Important to note since often overlooked: Agriculture IS a form of industrial infrastructure.Yet communities continue to pave over this invaluable asset only to replace it with uses that require additional infrastructure and strain local resources to sustain. Farmland is fiscally one of the highest value land uses in terms of liabilities vs. revenue.
Since 1930 the LV has lost 80% of it’s farms. Based on average diets Lehigh Valley farmers can only produce about 20% of the Valley’s food demands. With a market shift towards locally grown foods there is clearly money to be made in both local and regional economies.
All it takes are strategic investments in “food infrastructure” needed to support a local food economy. For ex: Aggregators, distributors, food business incubators, grain mills, and more food hubs. Even underserved and undervalued we already today have a local food economy that contributes 17 million annually to the LV economy.
900,000 residents with 145,000 more on the way. We have restaurants today who seek local sourced food. We have a network of municipal farmers markets. Eight Lehigh Valley areas today have limited access to fresh foods. *Super-majorities of residents value preserving farmland. Yet as a matter of mis-guided policy localities encourage the loss of the agriculture infrastructure.We have the will, there is demand, our economies will benefit. The economics make sense. What exactly is the holdup? Let’s acknowledge this as a regional opportunity!
What I can’t help but think is which forward thinking local municipality is going to recognize this and jump on it? A tenet of smart growth is utilizing existing infrastructure. Remaining farmland in our outer ring suburbs is just that. Who will make these connections and reconcile it with a communities desire to protect farmland and the corollary quality of life benefits. Which community will take the ball and run with it? Yes, it’ll take some time and a little more work vs. turning over a greenfield to a developer. And the benefits won’t be as immediate as one time cash infusions of a major real estate transfer. But over time it’s a move to set a community up for the long term. It’s the long play. The smart play.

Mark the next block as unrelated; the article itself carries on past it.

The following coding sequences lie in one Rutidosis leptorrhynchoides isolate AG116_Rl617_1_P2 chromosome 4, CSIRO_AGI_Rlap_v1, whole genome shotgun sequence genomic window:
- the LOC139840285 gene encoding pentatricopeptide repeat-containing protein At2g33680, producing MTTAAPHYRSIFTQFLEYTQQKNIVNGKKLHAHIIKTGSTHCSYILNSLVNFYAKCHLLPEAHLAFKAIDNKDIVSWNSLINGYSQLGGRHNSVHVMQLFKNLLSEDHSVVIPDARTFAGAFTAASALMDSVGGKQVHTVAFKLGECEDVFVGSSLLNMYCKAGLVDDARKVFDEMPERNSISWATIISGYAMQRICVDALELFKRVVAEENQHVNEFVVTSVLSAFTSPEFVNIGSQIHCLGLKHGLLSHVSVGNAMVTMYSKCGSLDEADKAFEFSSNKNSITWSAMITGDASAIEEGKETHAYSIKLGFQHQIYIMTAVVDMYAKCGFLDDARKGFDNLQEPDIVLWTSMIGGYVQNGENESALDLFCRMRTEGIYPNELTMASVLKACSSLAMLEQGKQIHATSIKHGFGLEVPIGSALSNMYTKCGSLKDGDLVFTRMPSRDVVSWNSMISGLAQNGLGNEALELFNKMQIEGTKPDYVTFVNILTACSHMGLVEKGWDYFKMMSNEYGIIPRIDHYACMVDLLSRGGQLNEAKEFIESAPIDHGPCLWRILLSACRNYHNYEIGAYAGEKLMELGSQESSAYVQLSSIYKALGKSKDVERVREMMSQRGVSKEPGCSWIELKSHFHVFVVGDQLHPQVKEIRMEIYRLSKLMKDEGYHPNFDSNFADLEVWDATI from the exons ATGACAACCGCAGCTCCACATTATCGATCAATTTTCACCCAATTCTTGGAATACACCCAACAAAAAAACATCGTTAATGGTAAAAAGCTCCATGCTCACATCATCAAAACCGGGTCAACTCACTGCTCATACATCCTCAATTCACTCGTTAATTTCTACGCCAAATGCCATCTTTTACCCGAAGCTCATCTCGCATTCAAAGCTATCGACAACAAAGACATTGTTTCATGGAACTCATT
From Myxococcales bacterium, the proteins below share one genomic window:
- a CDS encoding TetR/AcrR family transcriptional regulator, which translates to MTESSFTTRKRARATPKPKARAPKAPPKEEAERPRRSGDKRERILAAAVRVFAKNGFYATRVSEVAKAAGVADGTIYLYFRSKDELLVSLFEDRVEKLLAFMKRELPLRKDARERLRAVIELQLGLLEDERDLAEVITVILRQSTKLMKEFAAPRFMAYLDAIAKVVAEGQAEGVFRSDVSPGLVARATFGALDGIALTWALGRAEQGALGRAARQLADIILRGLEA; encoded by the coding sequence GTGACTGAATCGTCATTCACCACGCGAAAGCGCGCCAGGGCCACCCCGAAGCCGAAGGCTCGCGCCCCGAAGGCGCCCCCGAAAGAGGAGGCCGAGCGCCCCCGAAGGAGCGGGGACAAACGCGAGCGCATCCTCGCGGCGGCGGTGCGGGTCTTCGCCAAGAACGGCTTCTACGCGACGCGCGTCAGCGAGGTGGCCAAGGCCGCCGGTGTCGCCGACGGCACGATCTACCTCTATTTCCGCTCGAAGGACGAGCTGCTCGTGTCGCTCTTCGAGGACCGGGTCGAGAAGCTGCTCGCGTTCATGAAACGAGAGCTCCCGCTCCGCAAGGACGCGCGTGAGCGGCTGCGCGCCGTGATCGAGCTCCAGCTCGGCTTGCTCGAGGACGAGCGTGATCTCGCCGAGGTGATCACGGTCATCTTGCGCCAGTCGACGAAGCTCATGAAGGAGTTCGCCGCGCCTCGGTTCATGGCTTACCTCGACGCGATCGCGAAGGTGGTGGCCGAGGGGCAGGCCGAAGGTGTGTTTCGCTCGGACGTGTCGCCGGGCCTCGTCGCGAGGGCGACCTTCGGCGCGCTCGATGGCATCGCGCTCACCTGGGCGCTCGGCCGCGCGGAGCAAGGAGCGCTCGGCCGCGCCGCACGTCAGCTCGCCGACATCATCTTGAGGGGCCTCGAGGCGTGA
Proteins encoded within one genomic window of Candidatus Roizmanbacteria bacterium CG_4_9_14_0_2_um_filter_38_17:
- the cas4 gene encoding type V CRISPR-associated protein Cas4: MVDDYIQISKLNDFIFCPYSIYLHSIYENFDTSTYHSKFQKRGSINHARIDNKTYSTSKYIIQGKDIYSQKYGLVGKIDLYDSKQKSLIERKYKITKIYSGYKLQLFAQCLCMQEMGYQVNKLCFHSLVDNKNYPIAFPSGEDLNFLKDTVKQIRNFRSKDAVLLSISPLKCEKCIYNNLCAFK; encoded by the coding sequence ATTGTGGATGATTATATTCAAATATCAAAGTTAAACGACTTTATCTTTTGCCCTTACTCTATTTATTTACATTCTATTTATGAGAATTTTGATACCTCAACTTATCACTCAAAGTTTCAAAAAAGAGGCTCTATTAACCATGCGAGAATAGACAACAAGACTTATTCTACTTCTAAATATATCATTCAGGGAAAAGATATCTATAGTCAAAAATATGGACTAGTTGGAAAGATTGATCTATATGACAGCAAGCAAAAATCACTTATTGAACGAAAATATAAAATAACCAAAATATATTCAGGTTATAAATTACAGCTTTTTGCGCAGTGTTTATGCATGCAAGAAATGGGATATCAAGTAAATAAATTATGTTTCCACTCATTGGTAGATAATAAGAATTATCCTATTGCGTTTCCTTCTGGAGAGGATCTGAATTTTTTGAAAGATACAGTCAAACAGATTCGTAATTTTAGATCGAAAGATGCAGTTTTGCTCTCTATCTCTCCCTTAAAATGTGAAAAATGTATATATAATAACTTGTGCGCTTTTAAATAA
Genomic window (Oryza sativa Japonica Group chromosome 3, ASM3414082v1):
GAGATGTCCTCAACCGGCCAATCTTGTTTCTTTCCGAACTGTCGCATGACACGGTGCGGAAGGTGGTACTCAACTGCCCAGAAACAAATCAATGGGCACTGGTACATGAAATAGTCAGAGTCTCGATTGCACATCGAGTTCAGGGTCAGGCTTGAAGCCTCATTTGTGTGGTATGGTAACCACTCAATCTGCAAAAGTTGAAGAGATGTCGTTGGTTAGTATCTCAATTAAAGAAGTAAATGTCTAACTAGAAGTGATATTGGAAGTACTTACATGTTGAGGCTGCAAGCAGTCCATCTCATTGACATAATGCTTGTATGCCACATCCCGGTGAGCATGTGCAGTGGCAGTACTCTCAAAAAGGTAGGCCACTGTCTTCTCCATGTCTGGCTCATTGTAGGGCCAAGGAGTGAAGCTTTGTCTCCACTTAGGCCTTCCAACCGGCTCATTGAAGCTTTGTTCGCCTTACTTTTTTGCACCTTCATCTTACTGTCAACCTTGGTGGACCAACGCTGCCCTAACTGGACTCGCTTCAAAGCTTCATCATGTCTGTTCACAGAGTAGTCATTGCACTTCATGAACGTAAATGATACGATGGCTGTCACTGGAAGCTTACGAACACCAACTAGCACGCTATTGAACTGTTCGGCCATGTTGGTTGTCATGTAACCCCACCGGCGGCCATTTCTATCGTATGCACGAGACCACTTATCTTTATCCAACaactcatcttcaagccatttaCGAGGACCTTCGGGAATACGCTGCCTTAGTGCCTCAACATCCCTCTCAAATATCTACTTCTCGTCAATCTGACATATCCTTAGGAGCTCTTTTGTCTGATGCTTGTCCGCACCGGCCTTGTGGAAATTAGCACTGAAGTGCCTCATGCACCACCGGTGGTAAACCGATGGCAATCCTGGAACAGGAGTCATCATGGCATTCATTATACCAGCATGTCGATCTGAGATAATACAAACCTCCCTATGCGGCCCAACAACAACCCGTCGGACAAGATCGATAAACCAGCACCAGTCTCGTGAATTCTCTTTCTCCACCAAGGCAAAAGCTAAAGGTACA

For a community like Lower Macungie despite the continued loss of much of our land including 700 acres in 2010 the opportunity is still not lost. A local food economy thrives on small farms > 40 acres. These are the operations that grow the food we eat and we still have many parcels that fit that criteria. It’s incorrect to assume that only large contiguous acreage is worth preserving. The alternative is to pave them. If we choose that route we should be prepared to pay the long term price.
* Lower Macungie Parks and Recreation Comprehensive plan: 60% of respondents to public survey component rank acquiring and protection of open space as “extremely important” in a ranking of priorities. (the highest ranking)
I had to find a minute to write about this quick today. Northampton County Commissioners are considering an amendment that would use gaming money the county gets from the Sands to put another $750,000 into the county’s farmland preservation program and $400,000 into preserving open space and environmentally sensitive lands.
It looks like the board has the votes to pass this. Great news.UPDATE: 10:00pm Thur – The Amendment successfully passed.
But another part of this story is the Commissioner who dissented and a statement he made that is one of the most ridiculous I have ever heard a public official mutter.
“As we buy up farmland and take it out as a development option, we’re denying people a dream in suburbia.” – Hayden Phillips Northampton County Council
As if by preserving some farmland we are somehow going to take single family homes off the market en masse. Or somehow force people to move into densely packed cities. Anyone who drives around any suburban neighborhood in the Valley can plainly see that this isn’t the case by the number of units available in Surburbia. For those who prefer a suburban lifestyle it is by far and away the most abundant choice in the Valley. I also instinctively dislike anyone trying to force a narrowly defined worldview on me. I live in suburbia and like it but not everyone does. I have no right to define the American Dream.